Belize’s Blue Hole is one of the most popular dive sites in the world, and for a good reason. This distinct underwater sinkhole is approximately 1,000 feet in circumference and more than 400 feet deep, making it the most significant natural formation of its kind found anywhere in the world. Blue Hole Belize was formed at the end of the last Ice Age when rising seawaters flooded a series of enormous caverns. Blue Hole Belize is approximately 60 miles offshore from Belize City and is part of the Belize Barrier Reef, a UNESCO World Heritage Site.

Visit Belize’s Blue Hole from:

Maya ruins in Belize

If you’re looking for a unique but less crowded archaeological site to visit in Belize, look no further than Caracol. Caracol is situated right on the Belize-Guatemala border and is one of the most extensive Maya ruins in Belize. The site is incredibly well-preserved, and there are a variety of buildings and temples to explore. While it is possible to visit Caracol without a tour, it is more challenging than some other Belize ruins. However, the lack of crowds makes it worth the effort! Plus, at the end of your day exploring the ruins, you can cool off in the refreshing waters.

Visit Belize’s Maya ruins from:

Streetfood in Fes, Marokko

Actun Tunichil Muknal

Actun Tunichil Muknal is consistently voted one of the world’s top sacred caves by National Geographic- and for a good reason. It’s often referred to as the “Cave of the Stone Sepulchre” and is one of the most unique and exciting things to do in Belize. The Actun Tunichil Muknal cave contains Maya artifacts, including pottery, bones, and whole skeletons. It’s also full of mineral deposits, which have created stunning stalactites and stalagmites. The Actun Tunichil Muknal cave is a sacred place you should not miss. It’s best to book in advance, as the number of people permitted to the cave is limited.


Garifuna culture

If you’re looking for a unique but less crowded archaeological site to visit in Belize, look no further than Caracol. Caracol is situated right on the Belize-Guatemala border and is one of the most extensive Maya ruins in Belize. The site is incredibly well-preserved, and there are a variety of buildings and temples to explore. While it is possible to visit Caracol without a tour, it is more challenging than some other Belize ruins. However, the lack of crowds makes it worth the effort! Plus, at the end of your day exploring the ruins, you can cool off in the refreshing waters.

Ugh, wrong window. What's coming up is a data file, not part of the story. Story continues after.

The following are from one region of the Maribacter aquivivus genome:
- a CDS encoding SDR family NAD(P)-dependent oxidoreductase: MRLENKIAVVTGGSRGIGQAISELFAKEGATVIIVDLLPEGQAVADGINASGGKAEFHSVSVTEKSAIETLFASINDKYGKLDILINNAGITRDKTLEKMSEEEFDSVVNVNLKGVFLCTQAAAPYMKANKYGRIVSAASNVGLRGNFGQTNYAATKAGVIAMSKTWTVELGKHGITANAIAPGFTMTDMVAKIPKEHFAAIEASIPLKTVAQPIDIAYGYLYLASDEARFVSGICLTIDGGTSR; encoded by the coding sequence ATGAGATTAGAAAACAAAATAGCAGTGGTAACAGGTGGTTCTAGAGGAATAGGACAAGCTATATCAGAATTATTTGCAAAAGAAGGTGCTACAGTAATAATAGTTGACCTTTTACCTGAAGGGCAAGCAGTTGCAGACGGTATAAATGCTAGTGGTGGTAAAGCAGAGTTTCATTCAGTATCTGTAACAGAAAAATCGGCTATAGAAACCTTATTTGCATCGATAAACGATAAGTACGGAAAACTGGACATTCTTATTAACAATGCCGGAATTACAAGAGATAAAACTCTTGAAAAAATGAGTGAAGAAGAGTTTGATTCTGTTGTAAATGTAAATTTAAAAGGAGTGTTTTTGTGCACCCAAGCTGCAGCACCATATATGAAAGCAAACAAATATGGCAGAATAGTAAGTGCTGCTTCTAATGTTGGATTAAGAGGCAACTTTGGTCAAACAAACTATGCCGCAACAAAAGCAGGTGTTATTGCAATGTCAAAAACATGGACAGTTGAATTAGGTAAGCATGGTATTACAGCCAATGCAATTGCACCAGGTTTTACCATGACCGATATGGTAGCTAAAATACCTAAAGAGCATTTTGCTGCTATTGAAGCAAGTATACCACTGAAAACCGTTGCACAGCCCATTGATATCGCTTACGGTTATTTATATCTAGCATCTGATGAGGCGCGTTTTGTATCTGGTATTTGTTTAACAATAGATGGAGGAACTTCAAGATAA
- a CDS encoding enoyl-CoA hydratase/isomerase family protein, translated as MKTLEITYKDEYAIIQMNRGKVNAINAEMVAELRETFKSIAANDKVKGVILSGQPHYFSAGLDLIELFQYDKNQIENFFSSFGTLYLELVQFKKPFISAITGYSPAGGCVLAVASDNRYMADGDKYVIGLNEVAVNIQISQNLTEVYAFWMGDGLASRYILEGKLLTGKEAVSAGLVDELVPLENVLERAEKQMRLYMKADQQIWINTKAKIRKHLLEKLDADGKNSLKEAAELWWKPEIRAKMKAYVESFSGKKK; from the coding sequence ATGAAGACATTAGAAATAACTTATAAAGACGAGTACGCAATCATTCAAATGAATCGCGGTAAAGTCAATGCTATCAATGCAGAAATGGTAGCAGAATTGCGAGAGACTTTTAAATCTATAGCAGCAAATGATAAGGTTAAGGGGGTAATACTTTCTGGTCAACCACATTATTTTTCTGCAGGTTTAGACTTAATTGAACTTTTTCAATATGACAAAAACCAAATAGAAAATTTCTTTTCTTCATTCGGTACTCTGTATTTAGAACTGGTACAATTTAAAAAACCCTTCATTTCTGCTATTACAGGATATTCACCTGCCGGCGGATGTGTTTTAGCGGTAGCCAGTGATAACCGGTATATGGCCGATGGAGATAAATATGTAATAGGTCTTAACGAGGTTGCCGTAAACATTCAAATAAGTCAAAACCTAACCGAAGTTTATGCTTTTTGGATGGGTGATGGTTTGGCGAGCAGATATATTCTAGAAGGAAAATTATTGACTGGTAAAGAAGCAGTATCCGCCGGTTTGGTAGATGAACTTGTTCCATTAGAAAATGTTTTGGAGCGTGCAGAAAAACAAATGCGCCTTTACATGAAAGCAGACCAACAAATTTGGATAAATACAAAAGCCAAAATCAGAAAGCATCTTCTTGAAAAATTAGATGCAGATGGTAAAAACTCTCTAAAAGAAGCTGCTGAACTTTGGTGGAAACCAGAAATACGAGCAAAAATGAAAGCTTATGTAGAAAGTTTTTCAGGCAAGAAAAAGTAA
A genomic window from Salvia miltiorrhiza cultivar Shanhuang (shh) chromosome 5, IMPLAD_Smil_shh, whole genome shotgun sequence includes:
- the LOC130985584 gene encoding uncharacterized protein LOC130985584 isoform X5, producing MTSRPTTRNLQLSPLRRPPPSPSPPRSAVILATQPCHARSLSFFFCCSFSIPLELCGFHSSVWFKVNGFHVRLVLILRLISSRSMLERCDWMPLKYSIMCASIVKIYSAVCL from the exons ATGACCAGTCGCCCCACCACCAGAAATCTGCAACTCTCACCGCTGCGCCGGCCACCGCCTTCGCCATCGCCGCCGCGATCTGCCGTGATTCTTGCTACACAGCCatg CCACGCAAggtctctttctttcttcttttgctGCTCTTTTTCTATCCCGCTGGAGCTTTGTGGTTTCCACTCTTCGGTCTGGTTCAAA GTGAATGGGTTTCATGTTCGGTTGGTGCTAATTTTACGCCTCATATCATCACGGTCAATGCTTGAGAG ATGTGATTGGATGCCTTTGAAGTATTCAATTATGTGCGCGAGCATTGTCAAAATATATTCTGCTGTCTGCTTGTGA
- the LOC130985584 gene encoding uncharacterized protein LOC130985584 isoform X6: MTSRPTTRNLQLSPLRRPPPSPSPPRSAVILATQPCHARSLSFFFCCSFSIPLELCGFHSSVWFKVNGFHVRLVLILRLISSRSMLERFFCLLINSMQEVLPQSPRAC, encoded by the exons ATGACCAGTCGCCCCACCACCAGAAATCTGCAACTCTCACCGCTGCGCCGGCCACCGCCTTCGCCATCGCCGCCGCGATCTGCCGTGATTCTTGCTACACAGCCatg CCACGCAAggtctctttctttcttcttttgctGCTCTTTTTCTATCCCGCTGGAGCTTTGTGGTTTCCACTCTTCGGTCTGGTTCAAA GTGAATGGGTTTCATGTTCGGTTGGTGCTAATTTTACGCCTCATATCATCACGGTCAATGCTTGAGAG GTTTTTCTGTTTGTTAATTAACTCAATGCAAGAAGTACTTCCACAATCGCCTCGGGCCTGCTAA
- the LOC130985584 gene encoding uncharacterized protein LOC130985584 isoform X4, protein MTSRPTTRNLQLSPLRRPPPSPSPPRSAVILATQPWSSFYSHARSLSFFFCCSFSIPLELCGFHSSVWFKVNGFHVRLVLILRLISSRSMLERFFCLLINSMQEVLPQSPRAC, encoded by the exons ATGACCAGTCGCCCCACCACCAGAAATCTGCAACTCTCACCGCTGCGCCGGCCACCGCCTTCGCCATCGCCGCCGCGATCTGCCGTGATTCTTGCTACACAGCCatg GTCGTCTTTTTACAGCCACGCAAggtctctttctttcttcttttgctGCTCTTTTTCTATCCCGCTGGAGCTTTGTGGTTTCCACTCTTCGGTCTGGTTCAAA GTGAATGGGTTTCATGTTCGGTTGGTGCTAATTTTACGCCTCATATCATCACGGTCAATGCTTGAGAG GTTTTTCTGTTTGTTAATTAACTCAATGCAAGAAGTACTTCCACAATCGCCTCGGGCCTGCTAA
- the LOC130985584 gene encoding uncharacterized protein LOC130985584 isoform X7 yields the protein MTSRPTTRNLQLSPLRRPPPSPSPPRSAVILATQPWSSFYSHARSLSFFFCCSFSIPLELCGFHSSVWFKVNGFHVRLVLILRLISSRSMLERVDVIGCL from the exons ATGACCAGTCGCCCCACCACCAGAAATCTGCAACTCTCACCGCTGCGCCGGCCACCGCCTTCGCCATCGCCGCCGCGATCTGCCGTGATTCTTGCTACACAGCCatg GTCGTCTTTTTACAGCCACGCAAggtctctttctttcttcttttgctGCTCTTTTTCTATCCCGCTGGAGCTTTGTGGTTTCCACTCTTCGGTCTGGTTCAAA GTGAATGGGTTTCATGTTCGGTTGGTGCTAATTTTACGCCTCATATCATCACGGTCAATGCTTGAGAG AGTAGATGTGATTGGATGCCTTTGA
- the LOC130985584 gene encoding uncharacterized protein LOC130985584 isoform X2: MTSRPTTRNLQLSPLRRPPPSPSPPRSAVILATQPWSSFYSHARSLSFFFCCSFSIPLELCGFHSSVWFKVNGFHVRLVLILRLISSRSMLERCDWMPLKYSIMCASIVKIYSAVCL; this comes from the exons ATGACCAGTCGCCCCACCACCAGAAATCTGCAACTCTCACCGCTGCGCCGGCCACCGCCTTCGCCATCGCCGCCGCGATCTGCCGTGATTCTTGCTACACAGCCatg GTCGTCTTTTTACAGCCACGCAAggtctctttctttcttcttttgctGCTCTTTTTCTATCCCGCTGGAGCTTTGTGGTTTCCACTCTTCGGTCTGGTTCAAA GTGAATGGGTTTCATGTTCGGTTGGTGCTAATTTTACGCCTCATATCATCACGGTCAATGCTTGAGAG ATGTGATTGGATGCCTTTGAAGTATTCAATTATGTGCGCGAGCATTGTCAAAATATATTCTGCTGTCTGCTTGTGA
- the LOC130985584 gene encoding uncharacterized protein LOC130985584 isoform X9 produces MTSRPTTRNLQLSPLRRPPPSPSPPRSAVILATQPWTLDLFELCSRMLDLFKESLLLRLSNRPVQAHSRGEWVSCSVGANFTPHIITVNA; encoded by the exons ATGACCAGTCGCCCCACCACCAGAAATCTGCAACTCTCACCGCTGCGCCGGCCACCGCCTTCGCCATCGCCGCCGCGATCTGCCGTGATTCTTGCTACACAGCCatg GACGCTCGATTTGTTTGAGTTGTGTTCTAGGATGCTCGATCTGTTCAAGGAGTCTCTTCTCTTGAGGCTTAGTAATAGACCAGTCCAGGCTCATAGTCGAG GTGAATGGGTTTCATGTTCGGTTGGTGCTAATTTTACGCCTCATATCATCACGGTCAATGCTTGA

Learn about Garifuna culture in:

Hopkins Belize
Streetfood in Fes, Marokko

Food culture Belize

There’s no doubt about it; food is an integral part of any culture. And in Belize, there are a lot of cultures to be found. The country is a melting pot of Maya, Creole, Garifuna, and Mestizo influences, which is reflected in the cuisine. The result is a truly unique culinary experience you won’t find anywhere else in the world.

One of the most popular dishes in Belize is rice and beans. This staple dish is usually made with black beans, but you can also find it made with red or kidney beans. It’s often served with fried chicken or stewed beef, and it’s sure to satisfy your hunger. Another must-try dish is fry jacks, which are fried dough balls often served for breakfast. And, of course, no trip to Belize would be complete without trying some of the fresh seafood. Lobster and conch are two of the most popular options, and they’re both delicious. So if you’re looking for a culinary adventure, add Belize to your list of destinations.

Get ready to travel to Belize

Language: English and Spanish
Currency: Belizian Dollar & US Dollars

Public Transport in Belize

From 5 am to 8 pm weekly, buses travel throughout Belize delivering people and goods. The bus system equipment in this country is mainly based on derelict American school buses, with one of the most popular brands being Blue Bird Bus Company.

Getting around Belize by bus is a great way to save money and have a lot of fun. Often the music is blasting as people sing along.

Belize City: Do not walk between the bus and water taxi terminal. Always take a taxi instead.

Weather in Belize